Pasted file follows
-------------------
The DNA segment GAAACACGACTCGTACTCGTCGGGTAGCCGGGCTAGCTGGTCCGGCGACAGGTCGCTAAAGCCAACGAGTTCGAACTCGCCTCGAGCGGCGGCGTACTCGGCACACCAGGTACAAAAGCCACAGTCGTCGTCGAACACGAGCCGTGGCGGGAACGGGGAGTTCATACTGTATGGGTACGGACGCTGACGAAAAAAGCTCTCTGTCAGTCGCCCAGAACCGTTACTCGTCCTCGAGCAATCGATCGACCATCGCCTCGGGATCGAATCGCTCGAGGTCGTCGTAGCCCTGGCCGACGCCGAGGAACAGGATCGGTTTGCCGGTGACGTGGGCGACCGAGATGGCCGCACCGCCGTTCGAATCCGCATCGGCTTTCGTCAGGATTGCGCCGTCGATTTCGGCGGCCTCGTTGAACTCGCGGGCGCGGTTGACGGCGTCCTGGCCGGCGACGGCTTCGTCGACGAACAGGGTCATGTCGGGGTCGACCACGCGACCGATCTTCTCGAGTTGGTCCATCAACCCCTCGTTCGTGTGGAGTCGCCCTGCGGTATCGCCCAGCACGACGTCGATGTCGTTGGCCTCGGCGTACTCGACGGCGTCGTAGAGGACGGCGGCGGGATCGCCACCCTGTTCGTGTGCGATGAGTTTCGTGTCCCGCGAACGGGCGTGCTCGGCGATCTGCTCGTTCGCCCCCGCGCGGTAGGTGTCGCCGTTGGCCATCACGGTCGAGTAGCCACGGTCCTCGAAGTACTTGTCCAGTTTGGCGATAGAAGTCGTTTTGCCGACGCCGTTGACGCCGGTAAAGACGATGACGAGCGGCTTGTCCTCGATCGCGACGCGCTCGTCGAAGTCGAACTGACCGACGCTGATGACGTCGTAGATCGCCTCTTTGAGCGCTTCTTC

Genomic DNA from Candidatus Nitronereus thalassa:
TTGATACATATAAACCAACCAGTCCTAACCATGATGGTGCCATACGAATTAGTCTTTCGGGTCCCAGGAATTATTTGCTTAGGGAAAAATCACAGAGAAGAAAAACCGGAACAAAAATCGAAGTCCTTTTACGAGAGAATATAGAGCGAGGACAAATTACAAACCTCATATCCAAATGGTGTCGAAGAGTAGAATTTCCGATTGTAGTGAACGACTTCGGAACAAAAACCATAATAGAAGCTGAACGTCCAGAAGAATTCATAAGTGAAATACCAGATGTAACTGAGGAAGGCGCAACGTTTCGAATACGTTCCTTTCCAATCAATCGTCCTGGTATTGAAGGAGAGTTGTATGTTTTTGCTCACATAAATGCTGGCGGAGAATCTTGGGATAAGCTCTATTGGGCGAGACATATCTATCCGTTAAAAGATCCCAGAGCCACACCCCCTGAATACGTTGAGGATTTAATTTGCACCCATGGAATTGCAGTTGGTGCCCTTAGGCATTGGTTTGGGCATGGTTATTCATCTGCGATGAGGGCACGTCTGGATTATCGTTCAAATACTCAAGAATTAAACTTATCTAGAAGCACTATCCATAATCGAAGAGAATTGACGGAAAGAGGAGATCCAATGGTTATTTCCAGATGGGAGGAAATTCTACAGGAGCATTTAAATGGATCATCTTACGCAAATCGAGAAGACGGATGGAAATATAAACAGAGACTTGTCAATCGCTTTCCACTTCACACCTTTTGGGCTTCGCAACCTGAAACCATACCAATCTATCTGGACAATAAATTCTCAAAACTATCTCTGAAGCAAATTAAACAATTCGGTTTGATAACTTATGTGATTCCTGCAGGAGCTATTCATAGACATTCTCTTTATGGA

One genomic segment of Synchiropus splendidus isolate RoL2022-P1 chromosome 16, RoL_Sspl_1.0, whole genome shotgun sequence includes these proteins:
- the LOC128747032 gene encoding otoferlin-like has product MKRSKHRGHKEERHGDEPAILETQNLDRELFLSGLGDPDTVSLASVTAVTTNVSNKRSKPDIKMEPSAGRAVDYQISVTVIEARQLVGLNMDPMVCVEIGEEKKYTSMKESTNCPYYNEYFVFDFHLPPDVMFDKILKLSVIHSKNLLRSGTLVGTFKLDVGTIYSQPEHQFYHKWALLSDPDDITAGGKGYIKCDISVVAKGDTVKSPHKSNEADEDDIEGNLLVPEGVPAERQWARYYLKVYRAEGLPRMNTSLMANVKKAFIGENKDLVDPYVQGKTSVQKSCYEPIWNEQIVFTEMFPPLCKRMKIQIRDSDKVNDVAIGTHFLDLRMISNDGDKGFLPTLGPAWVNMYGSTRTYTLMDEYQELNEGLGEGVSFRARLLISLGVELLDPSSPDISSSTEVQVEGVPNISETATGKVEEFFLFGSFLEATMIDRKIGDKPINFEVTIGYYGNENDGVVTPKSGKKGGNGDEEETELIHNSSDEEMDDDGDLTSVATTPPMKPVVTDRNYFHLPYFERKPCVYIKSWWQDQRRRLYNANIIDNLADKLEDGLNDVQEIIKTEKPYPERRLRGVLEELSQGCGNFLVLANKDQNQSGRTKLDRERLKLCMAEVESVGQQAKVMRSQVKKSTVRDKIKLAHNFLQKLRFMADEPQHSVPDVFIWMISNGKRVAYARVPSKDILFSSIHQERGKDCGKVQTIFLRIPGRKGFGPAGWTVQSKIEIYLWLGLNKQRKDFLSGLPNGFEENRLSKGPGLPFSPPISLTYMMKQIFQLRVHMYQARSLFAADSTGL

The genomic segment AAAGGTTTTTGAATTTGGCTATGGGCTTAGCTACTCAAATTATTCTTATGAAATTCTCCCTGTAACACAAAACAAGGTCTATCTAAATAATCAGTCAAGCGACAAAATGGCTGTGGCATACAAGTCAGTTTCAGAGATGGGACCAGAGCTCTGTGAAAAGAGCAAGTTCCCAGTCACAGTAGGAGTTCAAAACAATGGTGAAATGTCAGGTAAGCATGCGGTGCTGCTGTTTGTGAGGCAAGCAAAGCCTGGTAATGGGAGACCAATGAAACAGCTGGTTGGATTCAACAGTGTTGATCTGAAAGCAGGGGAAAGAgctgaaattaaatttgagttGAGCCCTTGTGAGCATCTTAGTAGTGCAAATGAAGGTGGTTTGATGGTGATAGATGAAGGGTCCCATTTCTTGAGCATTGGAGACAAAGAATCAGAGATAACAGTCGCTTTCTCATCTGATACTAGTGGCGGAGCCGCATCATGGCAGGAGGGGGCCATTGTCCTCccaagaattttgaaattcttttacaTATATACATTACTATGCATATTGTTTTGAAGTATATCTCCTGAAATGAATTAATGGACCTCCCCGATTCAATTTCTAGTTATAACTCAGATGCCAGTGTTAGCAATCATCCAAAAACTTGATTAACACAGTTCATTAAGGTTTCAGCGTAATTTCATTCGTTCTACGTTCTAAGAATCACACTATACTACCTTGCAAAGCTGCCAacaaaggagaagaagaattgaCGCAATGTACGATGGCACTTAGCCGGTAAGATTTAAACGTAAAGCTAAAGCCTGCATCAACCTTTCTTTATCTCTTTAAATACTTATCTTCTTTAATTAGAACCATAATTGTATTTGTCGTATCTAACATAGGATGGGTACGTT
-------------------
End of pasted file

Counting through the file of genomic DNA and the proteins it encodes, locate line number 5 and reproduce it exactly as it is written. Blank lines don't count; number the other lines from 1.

- the LOC128747032 gene encoding otoferlin-like has product MKRSKHRGHKEERHGDEPAILETQNLDRELFLSGLGDPDTVSLASVTAVTTNVSNKRSKPDIKMEPSAGRAVDYQISVTVIEARQLVGLNMDPMVCVEIGEEKKYTSMKESTNCPYYNEYFVFDFHLPPDVMFDKILKLSVIHSKNLLRSGTLVGTFKLDVGTIYSQPEHQFYHKWALLSDPDDITAGGKGYIKCDISVVAKGDTVKSPHKSNEADEDDIEGNLLVPEGVPAERQWARYYLKVYRAEGLPRMNTSLMANVKKAFIGENKDLVDPYVQGKTSVQKSCYEPIWNEQIVFTEMFPPLCKRMKIQIRDSDKVNDVAIGTHFLDLRMISNDGDKGFLPTLGPAWVNMYGSTRTYTLMDEYQELNEGLGEGVSFRARLLISLGVELLDPSSPDISSSTEVQVEGVPNISETATGKVEEFFLFGSFLEATMIDRKIGDKPINFEVTIGYYGNENDGVVTPKSGKKGGNGDEEETELIHNSSDEEMDDDGDLTSVATTPPMKPVVTDRNYFHLPYFERKPCVYIKSWWQDQRRRLYNANIIDNLADKLEDGLNDVQEIIKTEKPYPERRLRGVLEELSQGCGNFLVLANKDQNQSGRTKLDRERLKLCMAEVESVGQQAKVMRSQVKKSTVRDKIKLAHNFLQKLRFMADEPQHSVPDVFIWMISNGKRVAYARVPSKDILFSSIHQERGKDCGKVQTIFLRIPGRKGFGPAGWTVQSKIEIYLWLGLNKQRKDFLSGLPNGFEENRLSKGPGLPFSPPISLTYMMKQIFQLRVHMYQARSLFAADSTGL